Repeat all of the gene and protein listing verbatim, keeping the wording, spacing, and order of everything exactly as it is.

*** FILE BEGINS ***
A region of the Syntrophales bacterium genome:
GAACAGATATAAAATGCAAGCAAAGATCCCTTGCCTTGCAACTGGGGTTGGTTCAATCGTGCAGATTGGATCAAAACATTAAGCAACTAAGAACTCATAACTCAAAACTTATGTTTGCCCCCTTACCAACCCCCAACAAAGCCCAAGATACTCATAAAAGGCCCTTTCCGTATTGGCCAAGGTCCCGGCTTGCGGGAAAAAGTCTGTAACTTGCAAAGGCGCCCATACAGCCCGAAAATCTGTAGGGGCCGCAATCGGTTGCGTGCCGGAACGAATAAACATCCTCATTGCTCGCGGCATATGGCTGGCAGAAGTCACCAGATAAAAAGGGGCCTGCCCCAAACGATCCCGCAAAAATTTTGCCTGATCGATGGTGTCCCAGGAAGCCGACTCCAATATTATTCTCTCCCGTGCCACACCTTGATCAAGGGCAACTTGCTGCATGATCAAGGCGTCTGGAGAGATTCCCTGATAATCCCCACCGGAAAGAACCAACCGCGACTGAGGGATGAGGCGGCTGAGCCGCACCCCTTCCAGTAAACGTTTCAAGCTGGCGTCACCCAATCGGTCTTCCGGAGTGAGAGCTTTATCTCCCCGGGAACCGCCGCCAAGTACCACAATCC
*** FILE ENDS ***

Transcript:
A region of the Syntrophales bacterium genome:
GAACAGATATAAAATGCAAGCAAAGATCCCTTGCCTTGCAACTGGGGTTGGTTCAATCGTGCAGATTGGATCAAAACATTAAGCAACTAAGAACTCATAACTCAAAACTTATGTTTGCCCCCTTACCAACCCCCAACAAAGCCCAAGATACTCATAAAAGGCCCTTTCCGTATTGGCCAAGGTCCCGGCTTGCGGGAAAAAGTCTGTAACTTGCAAAGGCGCCCATACAGCCCGAAAATCTGTAGGGGCCGCAATCGGTTGCGTGCCGGAACGAATAAACATCCTCATTGCTCGCGGCATATGGCTGGCAGAAGTCACCAGATAAAAAGGGGCCTGCCCCAAACGATCCCGCAAAAATTTTGCCTGATCGATGGTGTCCCAGGAAGCCGACTCCAATATTATTCTCTCCCGTGCCACACCTTGATCAAGGGCAACTTGCTGCATGATCAAGGCGTCTGGAGAGATTCCCTGATAATCCCCACCGGAAAGAACCAACCGCGACTGAGGGATGAGGCGGCTGAGCCGCACCCCTTCCAGTAAACGTTTCAAGCTGGCGTCACCCAATCGGTCTTCCGGAGTGAGAGCTTTATCTCCCCGGGAACCGCCGCCAAGTACCACAATCC